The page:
AA: Rock'n'Roll bands in general gravitate towards insanity, and we're saving all the good stuff for our tell-all book in a few years. I don't know... staying in Phoenix one night in some insane, puke-ridden Mexican's bedroom, smoking an ounce of weed with his mom right sleeping in the next room, with some heffer groupie naked demanding our ex-bassist do nasty things to her, and the Mexican guy shit himself? Or maybe waking up the next day on an hour of sleep and going to LA only to end up blacking out at the Rainbow with Nathan attacking CC Deville, then proceeding to Jumbo's Clown room eying at a 'hot' transvestite as she used a bullwhip and John smoked a cigarette out of her ass. Or perhaps every night on that suicide tour, or every night staying up til daylight in Spain, or touring with Urge Overkill or Bible of the Devil? Disturbing, aggressive self-destruction. God, there's so much shit that I can't even mention. Wait for the book. Or let us stay at your house.

WC: Best and worst band you've shared the stage with?

AA: Best, lately, I gotta go with DMBQ out of Tokyo, Japan. They literally blew our mind, it was the rawest, most groovin' shit I've seen in a while. Absolutely sick players and every performance ends in some type of smashed equipment in the most creative of manners. Worst? Anything that the fellow band described their sound as being 'Nu'. Go listen to more Foghat, fuckers!

WC: Have you met some of heroes and did they live up to what you expected?

AA: Yeah, we've met some heroes. Some cool: Jello Biafra, Dimebag & Vinnie Paul, Mike Watt, Rachel Bolan, Henry Rollins, Nash Kato, most are cool. Some not cool: Vince Neil or 'stars' who don't have time to talk to fans or is no longer a fan themself. How easily they forget they were that kid once.

WC: How do Euro audiences compared to Americans?

AA: Euro audiences rule. They compare to revved up US college audiences. Spain has the best audiences ever, hands down. American society sells overstimulation, so you have to get 'em young before they're brain-dead, or get to the country to the real wild folks, those are the troopers.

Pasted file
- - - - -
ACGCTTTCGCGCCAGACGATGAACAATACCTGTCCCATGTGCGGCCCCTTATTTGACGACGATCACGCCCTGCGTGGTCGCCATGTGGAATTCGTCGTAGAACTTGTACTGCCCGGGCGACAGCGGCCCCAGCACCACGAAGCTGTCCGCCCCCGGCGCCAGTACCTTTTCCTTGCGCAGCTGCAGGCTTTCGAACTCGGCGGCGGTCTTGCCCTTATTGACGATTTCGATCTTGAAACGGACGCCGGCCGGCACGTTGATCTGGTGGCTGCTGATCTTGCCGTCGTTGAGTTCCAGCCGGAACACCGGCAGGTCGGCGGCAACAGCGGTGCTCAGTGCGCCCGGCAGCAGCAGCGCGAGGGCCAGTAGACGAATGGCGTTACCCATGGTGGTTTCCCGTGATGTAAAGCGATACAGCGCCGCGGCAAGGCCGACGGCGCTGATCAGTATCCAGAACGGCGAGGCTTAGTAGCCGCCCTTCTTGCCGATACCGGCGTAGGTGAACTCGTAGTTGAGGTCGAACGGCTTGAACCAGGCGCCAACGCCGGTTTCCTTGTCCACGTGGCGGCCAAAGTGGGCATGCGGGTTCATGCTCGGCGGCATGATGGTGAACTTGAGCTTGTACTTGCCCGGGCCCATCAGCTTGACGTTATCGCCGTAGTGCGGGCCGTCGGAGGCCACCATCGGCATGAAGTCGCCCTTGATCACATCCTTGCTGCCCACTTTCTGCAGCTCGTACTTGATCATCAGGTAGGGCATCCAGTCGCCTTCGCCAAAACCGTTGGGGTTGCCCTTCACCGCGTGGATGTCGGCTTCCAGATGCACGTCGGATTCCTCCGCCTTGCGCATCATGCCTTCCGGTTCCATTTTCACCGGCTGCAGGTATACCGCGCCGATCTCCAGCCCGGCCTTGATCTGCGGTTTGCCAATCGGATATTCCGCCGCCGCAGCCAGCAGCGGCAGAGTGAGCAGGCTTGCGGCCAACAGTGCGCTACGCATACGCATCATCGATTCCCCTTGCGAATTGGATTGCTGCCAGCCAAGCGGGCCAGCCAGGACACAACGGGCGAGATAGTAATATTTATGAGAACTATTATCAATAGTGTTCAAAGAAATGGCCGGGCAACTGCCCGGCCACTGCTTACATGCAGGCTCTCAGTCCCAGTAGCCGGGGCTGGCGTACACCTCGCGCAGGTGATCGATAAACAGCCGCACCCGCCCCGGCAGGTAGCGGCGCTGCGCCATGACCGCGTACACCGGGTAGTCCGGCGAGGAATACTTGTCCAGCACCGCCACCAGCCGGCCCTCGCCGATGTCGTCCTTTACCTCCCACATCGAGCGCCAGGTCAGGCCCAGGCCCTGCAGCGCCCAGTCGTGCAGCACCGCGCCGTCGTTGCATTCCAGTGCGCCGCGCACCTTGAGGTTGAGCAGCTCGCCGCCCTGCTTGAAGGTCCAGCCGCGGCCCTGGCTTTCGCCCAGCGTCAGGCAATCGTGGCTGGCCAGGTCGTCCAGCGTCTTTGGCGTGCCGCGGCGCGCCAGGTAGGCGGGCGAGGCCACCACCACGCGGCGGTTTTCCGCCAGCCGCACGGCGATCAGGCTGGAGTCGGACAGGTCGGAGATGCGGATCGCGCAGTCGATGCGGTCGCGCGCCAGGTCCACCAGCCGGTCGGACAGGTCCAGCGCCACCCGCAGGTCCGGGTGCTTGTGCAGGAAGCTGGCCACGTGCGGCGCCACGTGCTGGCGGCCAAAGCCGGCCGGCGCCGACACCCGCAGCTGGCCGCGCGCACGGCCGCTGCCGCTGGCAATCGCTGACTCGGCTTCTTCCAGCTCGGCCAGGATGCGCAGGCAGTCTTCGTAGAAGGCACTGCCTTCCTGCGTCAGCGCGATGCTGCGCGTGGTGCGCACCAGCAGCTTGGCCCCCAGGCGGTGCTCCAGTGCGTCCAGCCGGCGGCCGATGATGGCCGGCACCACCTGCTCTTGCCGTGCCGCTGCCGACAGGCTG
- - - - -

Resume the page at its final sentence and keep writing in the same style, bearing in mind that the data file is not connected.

WC: Fave movie, book, drink, and drug?

John Wator: Movie: "Cool Hand Luke". Book: "On the Road" or band autobiographies. Drink: Cheap beer and the three J's, Jim beam, jack daniels, and Cuervo. Drug: sticky, stanky opium, downers.

WC: Been awhile since some teenager killed himself over rock'n'roll, is rock'n'roll losing its grip on pop culture?

JW: Sadly enough, I think the industry created its own vision of rock n roll out of what was available and made a death
grip on pop culture. That's why Lollapalooza was heralded as a rock festival even thought 95% of the bands were indie or pop music by most standards. Unfortunately mags like Rolling Stone have to come across as cutting edge every week and when there is nothing out there that has wide commercial appeal AND talent, they get some run of the mill garbage that in turn has to be used to sell the mag and all their record label sponsors. When real rock resurfaces in the mainstream, it will be made out to be so 'raw' or 'outrageous' when in fact it will be a really pure form of rock music that is out there right now, cause we're doing it and so are a lot of other bands that get looked over. But compared to the false crap that's getting exposed now, it will be a rock avalanche. People can see through a band that is faking their emotions, that's why 99% of popular 'rock' bands will never have more than one successful record. So much of their success is based on shtick or fashion that when it gets oversaturated, people are sick of it really quick. It doesn't really make sense...if had to grow up listening to Good Charlotte or My Chemical Romance I would have killed myself right away.


WC: Stupid question, but have you played in Vegas and what do people think of your name there?

JW: Never played in Vegas, I'm sure it would go over great if we could play in some crazy ass venue or club with all the guilty pleasures that make Vegas famous surrounding us, fire breathing strippers, etc.

WC: What's next in Last Vegas' plans of world domination?

JW: Get this new record out in the fall and start to tour like we always have, recklessly and relentlessly for a long time.

WC: Anything to add?

JW: I hope people can stand true to what they want out of their culture, it is not always easy. Don't fall in line with trendy shit if you don't believe in it. Find what makes you happy and gets your rocks off, that and don't watch TV, have lots of sex and come see us on tour when we come to Europe!! Rock on.